Is There a Hierarchy Among the Arts?

tezuka_osamuLast weekend I wrote up a recommended reading list as a permanent page, and as I came to the end I briefly considered adding a section for comics, but decided against it because my goal was to direct people to higher art; pop culture already has enough promotion.

While thinking about some of the graphic novels I may have added, I noticed that most of them were works that I’d only really recommend to someone specifically interested in the medium. I took a look at the general fiction section and considered whether I’d encourage anyone to read them before even the relatively lighter works, like The Things They Carried or The Napoleon of Notting Hill, and the answer was no, I wouldn’t.

Why is this? It’s not as though I’m only working from a small sample size; I’ve read dozens of these works, including those that are commonly cited as the best of the medium, like WatchmenThe Dark Knight Returns, a few works by Tezuka Osamu, as well as some more niche titles like Onward Toward Our Noble Deaths or A Bride’s Story. Are comics just inherently an inferior medium? How would one even go about comparing different media?

Aristotle did make one attempt at doing this. At the end of Poetics, he raises the question of whether tragedy is superior to epic poetry, and determines that it is for a few reasons. One is that tragedy is more concentrated, and thus stronger in its effect. Edgar Allan Poe made a similar argument for why poetry is best kept short, and one could apply the same reasoning to argue that, for example, short stories are better than novels. However, very few critics apply this measurement in judging the value of a work. Many people enjoy long serialised stories on television or series of novels, for example, and there is certainly something to be said for the depth of characterisation and world-building that a greater length allows. Whether a long story is better than a short one comes down to personal preference and the needs of the particular artist and the nature of the story he wants to tell. In any case, most media, novels, comics, film, etc., can be of almost any length.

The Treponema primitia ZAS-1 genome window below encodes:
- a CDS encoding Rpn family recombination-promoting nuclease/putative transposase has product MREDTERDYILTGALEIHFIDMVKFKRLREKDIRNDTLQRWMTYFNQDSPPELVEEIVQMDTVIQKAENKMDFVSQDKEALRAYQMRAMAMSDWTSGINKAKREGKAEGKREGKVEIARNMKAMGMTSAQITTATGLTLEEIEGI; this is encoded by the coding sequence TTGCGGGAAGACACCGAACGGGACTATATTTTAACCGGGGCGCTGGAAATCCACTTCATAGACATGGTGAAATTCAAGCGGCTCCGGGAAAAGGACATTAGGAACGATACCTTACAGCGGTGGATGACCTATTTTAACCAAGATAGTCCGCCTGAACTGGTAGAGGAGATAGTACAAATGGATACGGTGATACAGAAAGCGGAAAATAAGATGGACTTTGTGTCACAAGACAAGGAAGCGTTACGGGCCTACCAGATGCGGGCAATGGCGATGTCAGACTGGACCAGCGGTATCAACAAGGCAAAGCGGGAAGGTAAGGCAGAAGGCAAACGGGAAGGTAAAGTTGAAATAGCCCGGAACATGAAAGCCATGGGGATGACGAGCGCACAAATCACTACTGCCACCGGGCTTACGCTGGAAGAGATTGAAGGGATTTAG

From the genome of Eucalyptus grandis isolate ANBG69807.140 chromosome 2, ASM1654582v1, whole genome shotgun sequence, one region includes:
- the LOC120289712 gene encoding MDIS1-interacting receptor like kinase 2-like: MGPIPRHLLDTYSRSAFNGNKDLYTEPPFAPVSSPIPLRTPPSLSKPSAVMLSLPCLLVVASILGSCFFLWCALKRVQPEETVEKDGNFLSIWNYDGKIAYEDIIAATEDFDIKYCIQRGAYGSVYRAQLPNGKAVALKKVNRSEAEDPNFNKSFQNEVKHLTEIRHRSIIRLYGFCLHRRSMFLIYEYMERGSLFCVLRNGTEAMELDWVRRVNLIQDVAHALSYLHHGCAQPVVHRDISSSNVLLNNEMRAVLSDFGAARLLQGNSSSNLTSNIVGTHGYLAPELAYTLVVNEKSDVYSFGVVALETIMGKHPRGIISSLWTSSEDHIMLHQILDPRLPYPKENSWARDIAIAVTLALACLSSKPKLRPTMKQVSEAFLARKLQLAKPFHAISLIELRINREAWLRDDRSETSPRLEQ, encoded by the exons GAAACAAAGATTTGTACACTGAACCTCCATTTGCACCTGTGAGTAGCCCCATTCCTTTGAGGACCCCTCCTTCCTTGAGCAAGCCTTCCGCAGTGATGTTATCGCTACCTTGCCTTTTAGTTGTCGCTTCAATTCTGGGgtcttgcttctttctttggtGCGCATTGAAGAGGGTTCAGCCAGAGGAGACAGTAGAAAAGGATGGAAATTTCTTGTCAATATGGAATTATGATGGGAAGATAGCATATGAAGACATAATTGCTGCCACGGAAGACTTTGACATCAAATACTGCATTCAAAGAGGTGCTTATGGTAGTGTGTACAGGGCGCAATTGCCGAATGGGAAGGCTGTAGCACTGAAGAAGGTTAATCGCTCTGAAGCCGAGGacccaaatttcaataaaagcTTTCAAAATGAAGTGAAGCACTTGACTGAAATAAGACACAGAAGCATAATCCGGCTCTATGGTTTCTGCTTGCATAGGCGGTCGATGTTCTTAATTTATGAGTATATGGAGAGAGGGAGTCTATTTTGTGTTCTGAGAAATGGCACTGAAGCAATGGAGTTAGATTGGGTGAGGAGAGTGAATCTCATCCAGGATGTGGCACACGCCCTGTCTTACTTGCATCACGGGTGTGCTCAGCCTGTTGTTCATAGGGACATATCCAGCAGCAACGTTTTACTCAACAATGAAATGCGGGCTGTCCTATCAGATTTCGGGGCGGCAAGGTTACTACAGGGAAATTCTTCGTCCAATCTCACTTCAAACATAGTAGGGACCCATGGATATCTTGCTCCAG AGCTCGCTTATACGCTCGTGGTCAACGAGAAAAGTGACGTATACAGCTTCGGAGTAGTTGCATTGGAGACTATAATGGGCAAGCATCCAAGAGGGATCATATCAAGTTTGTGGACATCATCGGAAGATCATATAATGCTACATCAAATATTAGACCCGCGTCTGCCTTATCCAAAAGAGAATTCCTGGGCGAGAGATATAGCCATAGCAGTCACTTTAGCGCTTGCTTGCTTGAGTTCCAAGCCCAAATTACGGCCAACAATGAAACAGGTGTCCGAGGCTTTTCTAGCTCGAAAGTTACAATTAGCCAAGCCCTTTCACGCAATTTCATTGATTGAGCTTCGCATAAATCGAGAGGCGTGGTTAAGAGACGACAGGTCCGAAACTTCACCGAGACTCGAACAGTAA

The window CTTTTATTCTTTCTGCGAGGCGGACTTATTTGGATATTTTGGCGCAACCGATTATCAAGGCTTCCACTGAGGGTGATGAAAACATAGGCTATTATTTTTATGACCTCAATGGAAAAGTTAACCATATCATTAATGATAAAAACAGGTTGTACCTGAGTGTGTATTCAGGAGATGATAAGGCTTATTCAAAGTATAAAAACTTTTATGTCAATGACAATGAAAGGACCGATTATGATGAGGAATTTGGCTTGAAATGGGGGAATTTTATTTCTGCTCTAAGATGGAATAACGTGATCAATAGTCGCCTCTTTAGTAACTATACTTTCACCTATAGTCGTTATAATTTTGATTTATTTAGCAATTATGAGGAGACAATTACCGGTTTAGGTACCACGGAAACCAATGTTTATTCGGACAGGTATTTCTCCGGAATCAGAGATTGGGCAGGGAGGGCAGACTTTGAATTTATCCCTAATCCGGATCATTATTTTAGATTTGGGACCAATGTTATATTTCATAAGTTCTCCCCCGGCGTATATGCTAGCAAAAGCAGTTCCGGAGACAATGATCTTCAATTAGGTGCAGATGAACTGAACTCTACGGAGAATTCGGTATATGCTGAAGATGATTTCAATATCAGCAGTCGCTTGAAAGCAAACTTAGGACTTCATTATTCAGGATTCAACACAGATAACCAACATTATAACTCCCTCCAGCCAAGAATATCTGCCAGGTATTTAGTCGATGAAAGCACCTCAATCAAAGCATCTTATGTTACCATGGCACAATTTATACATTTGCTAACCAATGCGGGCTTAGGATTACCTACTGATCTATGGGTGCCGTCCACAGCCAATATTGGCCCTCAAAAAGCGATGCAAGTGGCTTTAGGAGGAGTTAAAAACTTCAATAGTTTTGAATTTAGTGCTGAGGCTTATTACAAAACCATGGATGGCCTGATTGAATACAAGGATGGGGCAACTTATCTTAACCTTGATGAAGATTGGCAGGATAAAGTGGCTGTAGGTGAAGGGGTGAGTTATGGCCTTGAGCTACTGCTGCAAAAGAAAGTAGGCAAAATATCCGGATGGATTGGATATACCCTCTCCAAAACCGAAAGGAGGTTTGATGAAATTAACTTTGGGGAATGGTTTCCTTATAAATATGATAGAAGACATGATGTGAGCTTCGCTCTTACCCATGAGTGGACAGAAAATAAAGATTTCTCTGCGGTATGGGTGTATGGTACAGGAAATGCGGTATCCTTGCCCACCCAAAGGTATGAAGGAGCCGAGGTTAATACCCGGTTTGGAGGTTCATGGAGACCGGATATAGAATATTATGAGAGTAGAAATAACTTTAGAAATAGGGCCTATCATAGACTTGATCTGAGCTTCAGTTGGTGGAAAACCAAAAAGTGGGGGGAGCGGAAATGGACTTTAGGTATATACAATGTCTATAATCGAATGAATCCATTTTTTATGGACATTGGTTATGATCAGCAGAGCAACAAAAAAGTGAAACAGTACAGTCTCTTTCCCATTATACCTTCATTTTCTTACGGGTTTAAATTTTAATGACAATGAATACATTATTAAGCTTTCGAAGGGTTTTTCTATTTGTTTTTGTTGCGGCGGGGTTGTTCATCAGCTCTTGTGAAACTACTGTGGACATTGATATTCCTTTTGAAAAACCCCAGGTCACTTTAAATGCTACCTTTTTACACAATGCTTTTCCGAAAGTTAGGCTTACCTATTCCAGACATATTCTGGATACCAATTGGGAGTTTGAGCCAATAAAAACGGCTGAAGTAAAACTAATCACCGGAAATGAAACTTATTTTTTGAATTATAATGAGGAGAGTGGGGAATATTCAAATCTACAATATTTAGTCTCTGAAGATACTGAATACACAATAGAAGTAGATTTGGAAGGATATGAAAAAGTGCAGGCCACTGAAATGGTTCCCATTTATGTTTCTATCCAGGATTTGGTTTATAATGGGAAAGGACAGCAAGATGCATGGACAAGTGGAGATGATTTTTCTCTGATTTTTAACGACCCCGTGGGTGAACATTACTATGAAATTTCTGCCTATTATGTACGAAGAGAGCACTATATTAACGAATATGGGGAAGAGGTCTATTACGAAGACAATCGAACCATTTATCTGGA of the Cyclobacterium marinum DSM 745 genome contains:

Aristotle’s other point of consideration is more relevant to our purposes. “[T]ragedy,” he writes, “possesses all of epic’s resources (it can even use its metre), as well as having a substantial role for music and spectacle, which engender the most vivid pleasures.” Applying this line of reasoning to newer media, we notice that comics can do everything literature can, but also has a role for visual art. In fact, film can do even more, and if we want to narrow this further, animation can do everything live action film can, in addition to being the most spectacular art. Therefore, the highest of high art is… cartoons?

Now, far be it from me to question the Philosopher himself, but surely we’ve taken a wrong turn somewhere. To say that the medium of Sophocles is superior to the medium of Homer, well, them’s fightin’ words, as they say, but to say that the medium of Disney is superior to both feels like the intellectual equivalent of a parlour trick, despite interesting things that can be done with the medium.